Transforming large corporations and well-established institutions is difficult, but thanks to the research of Professor of Sociology Jack Harris P’02, P’06 and Sarah Wiles ’19, leaders in the public and private spheres may have a new set of tools to break out of the “we have always done it that way” mindset.
In their research for Harris’s book project “Organizational Inertia: The Challenge of Change,” which he expects to be completed by the end of the next academic year, he and Wiles explore how institutional structure, culture and process often get in the way of effective organizational change.
Wiles, a sociology major and entrepreneurial studies and studio art double minor, spent the summer of 2019 conducting research for the book, identifying “the main external factors that necessitate organizational change, recognizing the obstacles to change that organizations encounter, and creating a framework for successful change management,” she explains.
For practical insight into the challenges, successes and failures of change initiatives, Wiles also interviewed leaders of public and private organizations in the region, including Fred Damiano, CIO and VP of Strategic Initiatives at HWS; Matt Horn, former Geneva City Manager; and Ed Hemminger, Ontario County’s CIO and Officer for Economic Development. Wiles then cross-analyzed the interview transcripts against existing literature, searching for relevant patterns.
“Sarah’s work was invaluable,” Harris says. “She provided excellent annotated bibliographies, considered ideas and share her thoughts with me about what she learned regarding organization change, and steered me to a more positive framework.”
In fact, Harris has shifted his focus from “a critique of organizational deficiencies to looking more at what processes are effective for organizational and cultural change. This has let me to concentrate on the social psychology of change, especially the importance of leadership and interpersonal influences.”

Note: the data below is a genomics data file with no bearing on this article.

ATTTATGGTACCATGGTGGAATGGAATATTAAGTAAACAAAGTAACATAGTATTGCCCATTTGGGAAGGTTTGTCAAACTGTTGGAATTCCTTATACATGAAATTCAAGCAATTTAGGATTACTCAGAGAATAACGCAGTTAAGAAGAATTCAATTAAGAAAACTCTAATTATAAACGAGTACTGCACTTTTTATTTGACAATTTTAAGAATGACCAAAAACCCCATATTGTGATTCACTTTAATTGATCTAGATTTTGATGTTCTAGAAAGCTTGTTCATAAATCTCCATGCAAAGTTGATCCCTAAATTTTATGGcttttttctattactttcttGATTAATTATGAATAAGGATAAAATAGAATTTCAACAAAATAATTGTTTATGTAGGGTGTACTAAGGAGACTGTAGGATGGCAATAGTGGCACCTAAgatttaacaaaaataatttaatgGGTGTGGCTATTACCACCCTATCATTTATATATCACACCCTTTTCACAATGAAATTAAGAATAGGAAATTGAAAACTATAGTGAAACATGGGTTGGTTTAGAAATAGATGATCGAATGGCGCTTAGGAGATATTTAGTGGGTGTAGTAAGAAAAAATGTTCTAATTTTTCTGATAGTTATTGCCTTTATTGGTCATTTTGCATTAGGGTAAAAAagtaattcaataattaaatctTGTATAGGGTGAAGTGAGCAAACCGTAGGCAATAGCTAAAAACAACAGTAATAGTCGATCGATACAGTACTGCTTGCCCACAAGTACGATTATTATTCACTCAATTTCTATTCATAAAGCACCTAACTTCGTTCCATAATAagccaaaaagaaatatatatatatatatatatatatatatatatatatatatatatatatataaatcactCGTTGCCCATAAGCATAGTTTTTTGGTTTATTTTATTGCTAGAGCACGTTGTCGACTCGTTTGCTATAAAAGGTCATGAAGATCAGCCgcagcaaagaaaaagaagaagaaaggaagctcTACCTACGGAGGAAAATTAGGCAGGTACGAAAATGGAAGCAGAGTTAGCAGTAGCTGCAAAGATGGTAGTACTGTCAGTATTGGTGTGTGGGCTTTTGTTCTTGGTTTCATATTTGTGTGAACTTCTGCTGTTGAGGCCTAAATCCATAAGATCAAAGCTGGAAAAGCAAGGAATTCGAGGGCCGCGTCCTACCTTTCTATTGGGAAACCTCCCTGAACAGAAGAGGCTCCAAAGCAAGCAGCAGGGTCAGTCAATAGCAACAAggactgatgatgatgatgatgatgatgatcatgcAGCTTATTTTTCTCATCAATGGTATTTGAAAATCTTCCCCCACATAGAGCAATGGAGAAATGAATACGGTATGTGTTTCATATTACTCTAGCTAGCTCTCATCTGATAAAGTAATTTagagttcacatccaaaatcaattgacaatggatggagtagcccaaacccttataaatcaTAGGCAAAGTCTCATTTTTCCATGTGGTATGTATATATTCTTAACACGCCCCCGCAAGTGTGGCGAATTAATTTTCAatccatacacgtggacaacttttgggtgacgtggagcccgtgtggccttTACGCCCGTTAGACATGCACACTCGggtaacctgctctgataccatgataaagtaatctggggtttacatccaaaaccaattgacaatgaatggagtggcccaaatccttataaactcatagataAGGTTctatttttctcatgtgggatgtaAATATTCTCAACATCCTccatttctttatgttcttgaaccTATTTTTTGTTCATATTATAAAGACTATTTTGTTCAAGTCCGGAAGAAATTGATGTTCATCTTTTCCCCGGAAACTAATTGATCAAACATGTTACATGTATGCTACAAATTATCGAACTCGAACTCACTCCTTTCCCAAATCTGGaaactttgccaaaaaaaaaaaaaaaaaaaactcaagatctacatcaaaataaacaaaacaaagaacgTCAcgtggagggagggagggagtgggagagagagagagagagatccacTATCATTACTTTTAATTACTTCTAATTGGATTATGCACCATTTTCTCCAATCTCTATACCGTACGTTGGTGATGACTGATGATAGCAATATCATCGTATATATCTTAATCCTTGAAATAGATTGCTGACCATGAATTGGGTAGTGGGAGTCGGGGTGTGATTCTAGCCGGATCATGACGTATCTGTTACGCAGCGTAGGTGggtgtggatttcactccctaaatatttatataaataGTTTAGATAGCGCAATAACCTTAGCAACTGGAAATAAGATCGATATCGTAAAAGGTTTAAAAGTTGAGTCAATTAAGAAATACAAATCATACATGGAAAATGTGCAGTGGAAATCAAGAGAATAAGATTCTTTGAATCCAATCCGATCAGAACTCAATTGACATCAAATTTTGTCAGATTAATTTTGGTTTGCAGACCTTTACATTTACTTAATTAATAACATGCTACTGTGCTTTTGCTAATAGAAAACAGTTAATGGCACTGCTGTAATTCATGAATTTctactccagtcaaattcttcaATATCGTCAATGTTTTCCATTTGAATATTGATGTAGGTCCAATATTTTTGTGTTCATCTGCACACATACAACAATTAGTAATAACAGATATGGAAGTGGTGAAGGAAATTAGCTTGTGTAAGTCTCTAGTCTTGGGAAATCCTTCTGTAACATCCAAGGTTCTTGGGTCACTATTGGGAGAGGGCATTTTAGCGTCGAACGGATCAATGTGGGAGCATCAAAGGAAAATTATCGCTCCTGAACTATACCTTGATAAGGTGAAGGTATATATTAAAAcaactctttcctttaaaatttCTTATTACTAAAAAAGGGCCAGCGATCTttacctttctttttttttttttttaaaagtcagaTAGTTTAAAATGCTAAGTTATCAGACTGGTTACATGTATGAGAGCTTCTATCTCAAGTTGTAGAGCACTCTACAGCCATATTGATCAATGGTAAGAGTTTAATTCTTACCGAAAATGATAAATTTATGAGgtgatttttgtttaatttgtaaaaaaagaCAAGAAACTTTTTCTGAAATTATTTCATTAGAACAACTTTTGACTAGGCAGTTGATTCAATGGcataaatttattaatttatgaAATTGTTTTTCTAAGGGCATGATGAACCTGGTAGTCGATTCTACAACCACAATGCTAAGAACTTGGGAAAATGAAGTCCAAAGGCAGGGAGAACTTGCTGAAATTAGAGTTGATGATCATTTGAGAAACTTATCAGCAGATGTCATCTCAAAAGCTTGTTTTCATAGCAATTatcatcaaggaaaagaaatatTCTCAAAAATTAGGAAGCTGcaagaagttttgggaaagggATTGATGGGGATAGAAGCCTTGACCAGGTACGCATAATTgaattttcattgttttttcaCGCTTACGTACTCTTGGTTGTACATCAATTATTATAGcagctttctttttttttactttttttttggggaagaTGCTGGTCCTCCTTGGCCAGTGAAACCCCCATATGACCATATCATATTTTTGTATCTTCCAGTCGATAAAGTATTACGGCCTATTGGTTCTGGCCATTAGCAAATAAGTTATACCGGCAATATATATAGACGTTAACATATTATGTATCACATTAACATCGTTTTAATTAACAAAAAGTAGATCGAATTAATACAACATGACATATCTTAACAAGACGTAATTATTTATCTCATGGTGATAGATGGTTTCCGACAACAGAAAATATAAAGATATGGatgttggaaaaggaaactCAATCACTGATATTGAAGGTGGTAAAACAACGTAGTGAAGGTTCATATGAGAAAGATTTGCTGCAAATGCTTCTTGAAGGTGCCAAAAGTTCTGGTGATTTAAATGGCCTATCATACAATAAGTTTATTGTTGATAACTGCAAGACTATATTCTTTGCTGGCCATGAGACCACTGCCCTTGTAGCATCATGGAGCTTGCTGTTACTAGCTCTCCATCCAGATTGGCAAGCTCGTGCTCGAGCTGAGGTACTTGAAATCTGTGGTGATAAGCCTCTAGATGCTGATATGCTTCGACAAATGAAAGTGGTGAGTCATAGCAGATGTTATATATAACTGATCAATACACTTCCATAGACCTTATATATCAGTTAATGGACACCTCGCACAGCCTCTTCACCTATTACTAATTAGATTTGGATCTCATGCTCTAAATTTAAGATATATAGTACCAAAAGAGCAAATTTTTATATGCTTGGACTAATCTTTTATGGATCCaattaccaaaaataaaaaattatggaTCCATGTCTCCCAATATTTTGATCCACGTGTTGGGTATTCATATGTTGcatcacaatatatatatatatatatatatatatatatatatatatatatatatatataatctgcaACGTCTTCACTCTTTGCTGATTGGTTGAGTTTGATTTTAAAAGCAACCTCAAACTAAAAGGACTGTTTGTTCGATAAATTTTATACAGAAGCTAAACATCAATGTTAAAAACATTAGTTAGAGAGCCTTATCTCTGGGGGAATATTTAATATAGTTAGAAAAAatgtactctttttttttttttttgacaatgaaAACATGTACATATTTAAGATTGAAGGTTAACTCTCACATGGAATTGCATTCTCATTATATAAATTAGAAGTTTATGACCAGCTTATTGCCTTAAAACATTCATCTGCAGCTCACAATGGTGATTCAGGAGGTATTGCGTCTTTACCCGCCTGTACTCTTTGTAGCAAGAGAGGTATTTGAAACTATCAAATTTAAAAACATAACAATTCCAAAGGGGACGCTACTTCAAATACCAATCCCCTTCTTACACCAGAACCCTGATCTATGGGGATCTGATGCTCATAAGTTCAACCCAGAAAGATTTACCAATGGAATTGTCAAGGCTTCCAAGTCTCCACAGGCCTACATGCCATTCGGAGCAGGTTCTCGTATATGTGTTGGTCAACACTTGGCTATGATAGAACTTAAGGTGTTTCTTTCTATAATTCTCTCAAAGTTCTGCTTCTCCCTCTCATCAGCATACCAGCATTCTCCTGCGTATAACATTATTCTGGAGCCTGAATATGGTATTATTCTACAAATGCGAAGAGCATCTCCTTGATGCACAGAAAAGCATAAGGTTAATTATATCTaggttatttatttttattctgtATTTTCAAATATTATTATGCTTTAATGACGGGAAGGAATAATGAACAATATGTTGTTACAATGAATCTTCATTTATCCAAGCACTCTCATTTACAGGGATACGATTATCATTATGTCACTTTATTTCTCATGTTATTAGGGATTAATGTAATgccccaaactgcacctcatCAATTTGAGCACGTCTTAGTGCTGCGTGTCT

In exploring “how effective strategic planning and change management can ameliorate years of organizational stagnation and habitual behaviors,” Wiles says her work with Harris has given her practical insight in business management. And knowing that her research helped reshape the thrust of book’s emphasis, she says, “it feels good to know that I made a real contribution.”
Harris has examined the nuances of organizational stress for many years both as a change management consultant and in his course “The Sociology of Business and Management and Sociology of Community.” As an applied sociologist, Harris consults with local governments across the United States on business process reengineering, change management, and municipal information technology. He teaches a range of internationally-oriented courses in sociology, often focusing on Vietnam. His research focuses primarily on men and masculinity in Vietnam and the experience of Vietnamese as they go through massive economic and social change. A 2017-18 Kinghorn Fellow, Harris holds a B.A. from Tulane University and M.A. and Ph.D. from the University of Pennsylvania. Among his many academic experiences abroad, he has served as the core director of World Regional Geography for the Semester at Sea Program, director of the Social Entrepreneurship programs through ThinkImpact in Panama and Ghana, and director of a number of HWS abroad programs, including the upcoming 2020-21 J-Term program focused on change in Cuba.